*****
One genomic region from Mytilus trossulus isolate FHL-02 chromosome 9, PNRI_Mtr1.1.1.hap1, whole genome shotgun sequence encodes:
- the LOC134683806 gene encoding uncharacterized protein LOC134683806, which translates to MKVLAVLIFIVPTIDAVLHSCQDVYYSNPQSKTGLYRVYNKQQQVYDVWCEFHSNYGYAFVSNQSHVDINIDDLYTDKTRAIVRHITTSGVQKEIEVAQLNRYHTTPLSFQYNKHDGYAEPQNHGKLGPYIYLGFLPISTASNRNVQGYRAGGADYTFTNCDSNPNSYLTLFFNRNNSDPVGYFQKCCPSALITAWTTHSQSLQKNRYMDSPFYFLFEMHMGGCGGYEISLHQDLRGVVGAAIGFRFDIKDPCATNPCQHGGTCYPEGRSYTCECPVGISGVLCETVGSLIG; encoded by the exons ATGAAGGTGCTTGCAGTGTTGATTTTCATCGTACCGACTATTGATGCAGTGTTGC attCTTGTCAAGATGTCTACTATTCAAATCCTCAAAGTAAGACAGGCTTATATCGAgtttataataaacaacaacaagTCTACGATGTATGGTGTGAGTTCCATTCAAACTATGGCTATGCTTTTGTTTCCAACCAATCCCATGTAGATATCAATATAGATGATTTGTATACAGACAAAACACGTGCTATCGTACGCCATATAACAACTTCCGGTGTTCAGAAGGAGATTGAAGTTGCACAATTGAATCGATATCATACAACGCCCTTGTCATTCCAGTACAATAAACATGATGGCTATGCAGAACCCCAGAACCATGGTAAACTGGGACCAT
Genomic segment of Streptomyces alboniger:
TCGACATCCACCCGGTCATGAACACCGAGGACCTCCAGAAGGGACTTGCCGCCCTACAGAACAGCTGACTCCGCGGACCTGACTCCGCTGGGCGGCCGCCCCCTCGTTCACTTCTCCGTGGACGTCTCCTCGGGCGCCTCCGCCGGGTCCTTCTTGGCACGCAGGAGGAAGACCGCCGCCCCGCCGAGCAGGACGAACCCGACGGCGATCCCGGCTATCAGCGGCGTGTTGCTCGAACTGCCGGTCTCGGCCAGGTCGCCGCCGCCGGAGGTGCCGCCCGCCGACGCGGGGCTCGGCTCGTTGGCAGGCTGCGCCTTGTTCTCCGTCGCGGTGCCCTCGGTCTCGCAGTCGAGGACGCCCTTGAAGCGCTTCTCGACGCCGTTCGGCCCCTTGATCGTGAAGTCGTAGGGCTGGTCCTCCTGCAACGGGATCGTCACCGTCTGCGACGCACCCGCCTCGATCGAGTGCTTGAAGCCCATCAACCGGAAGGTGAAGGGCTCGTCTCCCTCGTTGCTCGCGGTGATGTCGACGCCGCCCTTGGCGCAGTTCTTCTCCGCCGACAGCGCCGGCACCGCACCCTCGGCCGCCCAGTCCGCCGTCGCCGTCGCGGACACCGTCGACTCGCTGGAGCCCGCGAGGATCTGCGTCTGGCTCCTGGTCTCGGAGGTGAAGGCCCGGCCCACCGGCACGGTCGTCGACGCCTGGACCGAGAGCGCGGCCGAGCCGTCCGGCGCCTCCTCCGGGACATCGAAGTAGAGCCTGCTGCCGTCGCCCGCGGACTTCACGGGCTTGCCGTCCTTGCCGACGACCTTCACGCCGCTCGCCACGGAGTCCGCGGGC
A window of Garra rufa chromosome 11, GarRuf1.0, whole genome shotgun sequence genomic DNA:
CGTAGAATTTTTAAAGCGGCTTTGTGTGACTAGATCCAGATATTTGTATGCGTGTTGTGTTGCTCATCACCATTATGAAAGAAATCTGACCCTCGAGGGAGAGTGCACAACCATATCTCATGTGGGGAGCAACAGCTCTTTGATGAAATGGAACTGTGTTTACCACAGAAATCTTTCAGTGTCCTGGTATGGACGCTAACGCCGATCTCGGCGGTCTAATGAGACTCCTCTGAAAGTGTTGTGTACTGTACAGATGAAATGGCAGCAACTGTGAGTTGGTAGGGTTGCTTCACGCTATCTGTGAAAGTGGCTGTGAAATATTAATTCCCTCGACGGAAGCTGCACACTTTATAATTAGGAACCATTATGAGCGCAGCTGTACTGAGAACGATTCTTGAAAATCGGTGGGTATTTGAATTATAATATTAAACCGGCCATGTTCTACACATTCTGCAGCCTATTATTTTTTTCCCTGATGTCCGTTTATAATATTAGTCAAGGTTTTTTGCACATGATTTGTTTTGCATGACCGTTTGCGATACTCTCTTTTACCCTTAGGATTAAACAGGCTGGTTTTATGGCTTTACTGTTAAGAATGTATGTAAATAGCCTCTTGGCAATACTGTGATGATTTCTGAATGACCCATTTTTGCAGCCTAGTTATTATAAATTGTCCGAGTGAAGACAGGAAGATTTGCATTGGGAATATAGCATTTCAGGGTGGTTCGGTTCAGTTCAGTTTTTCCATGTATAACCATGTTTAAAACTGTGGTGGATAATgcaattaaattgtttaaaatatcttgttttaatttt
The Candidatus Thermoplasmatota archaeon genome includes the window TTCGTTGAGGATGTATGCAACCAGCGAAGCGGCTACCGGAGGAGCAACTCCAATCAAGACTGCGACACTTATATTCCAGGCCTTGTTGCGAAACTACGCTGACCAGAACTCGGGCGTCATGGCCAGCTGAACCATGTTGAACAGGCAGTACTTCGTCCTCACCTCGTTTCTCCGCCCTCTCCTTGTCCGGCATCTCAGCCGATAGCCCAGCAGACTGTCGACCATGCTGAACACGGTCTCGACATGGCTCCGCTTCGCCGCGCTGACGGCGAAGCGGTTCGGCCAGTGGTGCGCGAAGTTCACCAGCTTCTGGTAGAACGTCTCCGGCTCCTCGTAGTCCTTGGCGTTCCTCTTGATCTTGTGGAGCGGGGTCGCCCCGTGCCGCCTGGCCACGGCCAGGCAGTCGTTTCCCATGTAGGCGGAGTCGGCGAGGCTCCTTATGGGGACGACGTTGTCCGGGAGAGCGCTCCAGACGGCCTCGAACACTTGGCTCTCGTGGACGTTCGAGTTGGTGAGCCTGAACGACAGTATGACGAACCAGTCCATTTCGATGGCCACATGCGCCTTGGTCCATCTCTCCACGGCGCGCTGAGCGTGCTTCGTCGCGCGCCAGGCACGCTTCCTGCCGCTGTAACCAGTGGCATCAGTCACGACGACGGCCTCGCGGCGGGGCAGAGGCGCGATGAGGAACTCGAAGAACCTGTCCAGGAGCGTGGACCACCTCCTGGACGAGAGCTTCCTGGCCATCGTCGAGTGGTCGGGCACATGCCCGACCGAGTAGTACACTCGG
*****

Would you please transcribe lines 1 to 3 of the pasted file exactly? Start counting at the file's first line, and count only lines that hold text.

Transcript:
One genomic region from Mytilus trossulus isolate FHL-02 chromosome 9, PNRI_Mtr1.1.1.hap1, whole genome shotgun sequence encodes:
- the LOC134683806 gene encoding uncharacterized protein LOC134683806, which translates to MKVLAVLIFIVPTIDAVLHSCQDVYYSNPQSKTGLYRVYNKQQQVYDVWCEFHSNYGYAFVSNQSHVDINIDDLYTDKTRAIVRHITTSGVQKEIEVAQLNRYHTTPLSFQYNKHDGYAEPQNHGKLGPYIYLGFLPISTASNRNVQGYRAGGADYTFTNCDSNPNSYLTLFFNRNNSDPVGYFQKCCPSALITAWTTHSQSLQKNRYMDSPFYFLFEMHMGGCGGYEISLHQDLRGVVGAAIGFRFDIKDPCATNPCQHGGTCYPEGRSYTCECPVGISGVLCETVGSLIG; encoded by the exons ATGAAGGTGCTTGCAGTGTTGATTTTCATCGTACCGACTATTGATGCAGTGTTGC attCTTGTCAAGATGTCTACTATTCAAATCCTCAAAGTAAGACAGGCTTATATCGAgtttataataaacaacaacaagTCTACGATGTATGGTGTGAGTTCCATTCAAACTATGGCTATGCTTTTGTTTCCAACCAATCCCATGTAGATATCAATATAGATGATTTGTATACAGACAAAACACGTGCTATCGTACGCCATATAACAACTTCCGGTGTTCAGAAGGAGATTGAAGTTGCACAATTGAATCGATATCATACAACGCCCTTGTCATTCCAGTACAATAAACATGATGGCTATGCAGAACCCCAGAACCATGGTAAACTGGGACCAT
Genomic segment of Streptomyces alboniger: